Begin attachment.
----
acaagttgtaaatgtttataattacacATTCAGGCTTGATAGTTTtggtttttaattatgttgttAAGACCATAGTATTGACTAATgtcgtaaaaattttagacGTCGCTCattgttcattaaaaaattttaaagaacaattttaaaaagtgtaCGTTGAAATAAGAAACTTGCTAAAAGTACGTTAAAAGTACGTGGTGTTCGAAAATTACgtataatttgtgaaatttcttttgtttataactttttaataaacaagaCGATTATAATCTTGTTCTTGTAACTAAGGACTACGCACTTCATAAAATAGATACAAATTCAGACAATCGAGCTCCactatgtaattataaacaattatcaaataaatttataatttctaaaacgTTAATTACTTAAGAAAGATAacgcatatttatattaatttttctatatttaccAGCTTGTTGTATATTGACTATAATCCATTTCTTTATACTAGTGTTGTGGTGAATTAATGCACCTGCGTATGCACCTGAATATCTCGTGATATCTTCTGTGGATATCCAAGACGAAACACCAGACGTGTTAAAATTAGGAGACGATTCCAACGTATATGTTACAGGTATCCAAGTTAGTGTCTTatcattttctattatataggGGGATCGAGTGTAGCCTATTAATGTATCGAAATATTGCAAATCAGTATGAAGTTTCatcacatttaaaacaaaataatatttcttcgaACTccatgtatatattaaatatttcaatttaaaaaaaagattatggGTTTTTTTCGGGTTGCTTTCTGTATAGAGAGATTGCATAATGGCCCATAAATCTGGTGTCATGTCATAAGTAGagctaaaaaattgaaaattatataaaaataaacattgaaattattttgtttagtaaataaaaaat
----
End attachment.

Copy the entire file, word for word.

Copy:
acaagttgtaaatgtttataattacacATTCAGGCTTGATAGTTTtggtttttaattatgttgttAAGACCATAGTATTGACTAATgtcgtaaaaattttagacGTCGCTCattgttcattaaaaaattttaaagaacaattttaaaaagtgtaCGTTGAAATAAGAAACTTGCTAAAAGTACGTTAAAAGTACGTGGTGTTCGAAAATTACgtataatttgtgaaatttcttttgtttataactttttaataaacaagaCGATTATAATCTTGTTCTTGTAACTAAGGACTACGCACTTCATAAAATAGATACAAATTCAGACAATCGAGCTCCactatgtaattataaacaattatcaaataaatttataatttctaaaacgTTAATTACTTAAGAAAGATAacgcatatttatattaatttttctatatttaccAGCTTGTTGTATATTGACTATAATCCATTTCTTTATACTAGTGTTGTGGTGAATTAATGCACCTGCGTATGCACCTGAATATCTCGTGATATCTTCTGTGGATATCCAAGACGAAACACCAGACGTGTTAAAATTAGGAGACGATTCCAACGTATATGTTACAGGTATCCAAGTTAGTGTCTTatcattttctattatataggGGGATCGAGTGTAGCCTATTAATGTATCGAAATATTGCAAATCAGTATGAAGTTTCatcacatttaaaacaaaataatatttcttcgaACTccatgtatatattaaatatttcaatttaaaaaaaagattatggGTTTTTTTCGGGTTGCTTTCTGTATAGAGAGATTGCATAATGGCCCATAAATCTGGTGTCATGTCATAAGTAGagctaaaaaattgaaaattatataaaaataaacattgaaattattttgtttagtaaataaaaaat